Tuesday, August 15, 2017

B12, vital for Health

We invite everyone to come to our next extra-delicious Pathfinder Produce market, this Thursday at the Pathfinder Village Commons, Edmeston, from 1 to 5 p.m. Our seasonal harvest is underway, which means that there are even more fresh treats for you to choose from.

We're nearing the end of our 20th annual Summer Concert Series … there’s only two more Saturday night performances left for the year! Last weekend's concert by Stone Soup was great; some of the members of that band will revisit us this coming weekend at the Pavilion (fingers crossed on the weather) as their alter-ego, rock band, Monkey and the Crowbar.  The Summer Concert Series is made possible with public funds from the Chenango Arts Council’s Decentralization Grants Program, a re-grant program of the NYS Council on the Arts, with support from Governor Cuomo and the NYS Legislature.

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It's been a bit since I blogged on a specific vitamin, and I've heard snatches of stories on the radio about B12 deficiencies, especially among people of, ahem, a certain age. According to Wikipedia, which offers a detailed entry on this essential vitamin, Vitamin B12 is:

“… is a water-soluble vitamin that has a key role in the normal functioning of the brain and nervous system via the synthesis of myelin, and the formation of red blood cells. It is one of eight B vitamins.  It is involved in the metabolism of every cell of the human body, especially affecting DNA synthesis, fatty acid and amino acid metabolism.  No fungi, plants, or animals (including humans) are capable of producing vitamin B12.”

So we need it to function well, and we need to ingest it with our food, as we can't make it. A key element in the compound is cobalt. Cobalt is a mineral found in the earth that has been used historically to create that lovely blue smalt glass, or deep blue pigments for paint.

According to Good Housekeeping, B12 is found naturally in meats, poultry, fish, shellfish, eggs, dairy, and is added to processed foods like fortified cereals.   So what happens if we don’t get enough B12 through our diets?  Prevention Magazine says that 4 of 100 women ages to 40 to 59 are deficient in B12, and the deficiency can be affected by not eating a strict vegetarian/vegan diet, and certain prescriptions.  If you suspect you are low in B12, talk to your doctor about your concerns.  Doctors may prescribe vitamin pills or shots if your levels are off.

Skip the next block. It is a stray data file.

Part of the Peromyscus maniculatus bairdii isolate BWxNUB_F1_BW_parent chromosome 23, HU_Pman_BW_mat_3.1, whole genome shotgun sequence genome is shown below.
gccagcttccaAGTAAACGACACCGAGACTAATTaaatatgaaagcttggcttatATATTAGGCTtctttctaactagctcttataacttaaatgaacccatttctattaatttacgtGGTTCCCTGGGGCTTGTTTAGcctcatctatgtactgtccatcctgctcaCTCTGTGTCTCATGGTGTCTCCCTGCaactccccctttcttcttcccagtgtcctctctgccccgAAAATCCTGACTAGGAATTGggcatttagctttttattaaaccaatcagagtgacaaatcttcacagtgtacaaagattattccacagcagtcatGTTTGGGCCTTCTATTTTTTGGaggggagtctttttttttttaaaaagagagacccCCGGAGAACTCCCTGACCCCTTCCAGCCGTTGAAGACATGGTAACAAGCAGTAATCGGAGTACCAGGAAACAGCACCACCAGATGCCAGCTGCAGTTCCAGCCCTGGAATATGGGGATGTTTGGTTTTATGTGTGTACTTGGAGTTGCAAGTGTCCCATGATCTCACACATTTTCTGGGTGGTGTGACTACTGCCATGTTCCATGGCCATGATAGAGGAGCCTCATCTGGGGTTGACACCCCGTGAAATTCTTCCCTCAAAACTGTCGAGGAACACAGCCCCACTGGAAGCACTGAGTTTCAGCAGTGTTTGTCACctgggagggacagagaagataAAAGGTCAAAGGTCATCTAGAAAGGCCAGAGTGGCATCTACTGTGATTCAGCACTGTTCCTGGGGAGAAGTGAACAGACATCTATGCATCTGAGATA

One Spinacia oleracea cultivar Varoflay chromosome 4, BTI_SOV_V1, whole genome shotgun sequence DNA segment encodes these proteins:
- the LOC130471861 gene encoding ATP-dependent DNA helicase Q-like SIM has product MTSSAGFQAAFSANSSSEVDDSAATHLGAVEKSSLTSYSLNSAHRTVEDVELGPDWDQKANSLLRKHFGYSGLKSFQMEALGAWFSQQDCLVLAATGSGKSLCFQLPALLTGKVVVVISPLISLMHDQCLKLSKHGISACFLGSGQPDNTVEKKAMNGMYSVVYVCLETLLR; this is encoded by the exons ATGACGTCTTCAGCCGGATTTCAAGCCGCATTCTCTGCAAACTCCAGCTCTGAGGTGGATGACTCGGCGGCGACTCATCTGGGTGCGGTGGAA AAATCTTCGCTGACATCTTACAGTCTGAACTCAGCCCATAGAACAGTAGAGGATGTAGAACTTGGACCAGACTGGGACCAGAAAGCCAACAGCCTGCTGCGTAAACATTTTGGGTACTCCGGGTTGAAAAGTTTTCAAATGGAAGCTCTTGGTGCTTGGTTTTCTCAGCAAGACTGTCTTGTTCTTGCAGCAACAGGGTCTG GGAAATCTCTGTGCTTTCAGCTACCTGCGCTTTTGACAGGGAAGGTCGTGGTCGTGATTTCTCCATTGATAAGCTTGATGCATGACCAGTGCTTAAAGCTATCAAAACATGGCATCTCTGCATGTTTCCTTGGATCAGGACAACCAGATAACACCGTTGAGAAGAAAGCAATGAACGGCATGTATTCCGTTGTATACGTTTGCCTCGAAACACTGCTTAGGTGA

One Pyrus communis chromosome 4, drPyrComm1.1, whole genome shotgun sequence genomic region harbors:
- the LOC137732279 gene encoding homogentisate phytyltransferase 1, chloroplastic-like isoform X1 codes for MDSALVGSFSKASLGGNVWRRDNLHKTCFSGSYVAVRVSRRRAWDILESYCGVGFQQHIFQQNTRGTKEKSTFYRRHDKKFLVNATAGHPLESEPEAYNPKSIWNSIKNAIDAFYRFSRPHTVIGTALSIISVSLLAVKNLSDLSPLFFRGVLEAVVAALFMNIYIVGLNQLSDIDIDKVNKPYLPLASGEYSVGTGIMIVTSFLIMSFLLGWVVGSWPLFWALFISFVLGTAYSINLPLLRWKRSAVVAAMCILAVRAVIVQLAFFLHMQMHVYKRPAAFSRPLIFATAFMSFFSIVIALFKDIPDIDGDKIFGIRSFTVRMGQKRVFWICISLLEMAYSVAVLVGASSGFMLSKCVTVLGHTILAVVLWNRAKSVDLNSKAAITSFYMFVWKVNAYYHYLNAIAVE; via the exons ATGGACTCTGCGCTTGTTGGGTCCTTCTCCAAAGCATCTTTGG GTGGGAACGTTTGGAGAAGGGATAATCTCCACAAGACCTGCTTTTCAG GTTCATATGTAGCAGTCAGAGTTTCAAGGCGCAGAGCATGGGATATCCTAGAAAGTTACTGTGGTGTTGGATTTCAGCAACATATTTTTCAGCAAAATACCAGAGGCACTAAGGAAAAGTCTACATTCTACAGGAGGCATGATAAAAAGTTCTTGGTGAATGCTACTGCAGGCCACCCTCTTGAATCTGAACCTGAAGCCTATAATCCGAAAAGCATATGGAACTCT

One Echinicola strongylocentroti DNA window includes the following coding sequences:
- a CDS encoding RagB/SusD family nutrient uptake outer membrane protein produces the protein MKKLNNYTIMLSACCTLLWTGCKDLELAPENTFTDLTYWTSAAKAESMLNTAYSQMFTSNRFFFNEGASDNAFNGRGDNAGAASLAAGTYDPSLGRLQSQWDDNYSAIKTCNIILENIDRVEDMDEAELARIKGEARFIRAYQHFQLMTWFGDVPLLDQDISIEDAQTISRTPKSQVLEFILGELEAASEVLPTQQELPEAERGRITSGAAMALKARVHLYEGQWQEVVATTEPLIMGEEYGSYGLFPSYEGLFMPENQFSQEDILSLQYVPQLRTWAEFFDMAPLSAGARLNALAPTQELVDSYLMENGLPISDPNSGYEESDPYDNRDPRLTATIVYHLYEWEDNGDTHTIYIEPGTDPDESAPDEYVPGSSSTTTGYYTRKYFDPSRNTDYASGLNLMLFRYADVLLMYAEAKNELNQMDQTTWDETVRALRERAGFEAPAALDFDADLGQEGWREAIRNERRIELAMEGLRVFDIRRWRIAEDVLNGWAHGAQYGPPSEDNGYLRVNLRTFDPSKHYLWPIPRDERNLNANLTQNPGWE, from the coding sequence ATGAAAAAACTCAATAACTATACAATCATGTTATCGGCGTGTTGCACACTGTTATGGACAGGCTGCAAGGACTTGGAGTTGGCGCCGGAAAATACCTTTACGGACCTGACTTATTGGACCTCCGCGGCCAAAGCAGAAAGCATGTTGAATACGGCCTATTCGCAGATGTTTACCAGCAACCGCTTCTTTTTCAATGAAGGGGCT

Some symptoms of B12 deficiency may include: 
  • Fatigue and weak muscles, despite sleeping at night: This is because your body doesn’t make enough red blood cells (anemia), and therefore can’t transport sufficient oxygen to your cells.
  •  You experience numbness or “pins and needles:” Prevention indicates that low oxygen levels can lead to nerve damage.
  • Brain fog & Forgetfulness:  If you struggle with finding items or remembering names, a B12 deficiency might be affecting how your brain functions.  If medically diagnosed and treated, many patients report improvement.
  • Dizziness and balance issues:  According to Prevention, one Turkish study compared patients complaining of dizziness with a healthy sample.  They found that the patients had 40% less B12 than the comparison group.
  • Pale or yellow-tinged skin:  Red blood cells rely on B12 to remain healthy; if they breakdown due to a deficiency, it may cause jaundice.
  •  A tongue issues:  A severe B12 deficiency can kill off your tongue’s papillae and taste buds, resulting in a loss of taste, even with favorite foods.  This can then result in weight loss, due to the lack of pleasure in eating.
  • Moodiness, worries or paranoia:  Doctors suspect that B12 affects the synthesis of compounds like serotonin and dopamine, which affect emotions, depression, and anxiety levels.
  • Eye problems:  In severe cases, a lack of B12 can affect your optic nerve and blood flow to your retina, which can cause vision blurriness, light sensitivity, or vision loss.


Another good article on B12 deficiency is found at the Harvard Medical School website.

Until next time, eat well and be well,


Lori

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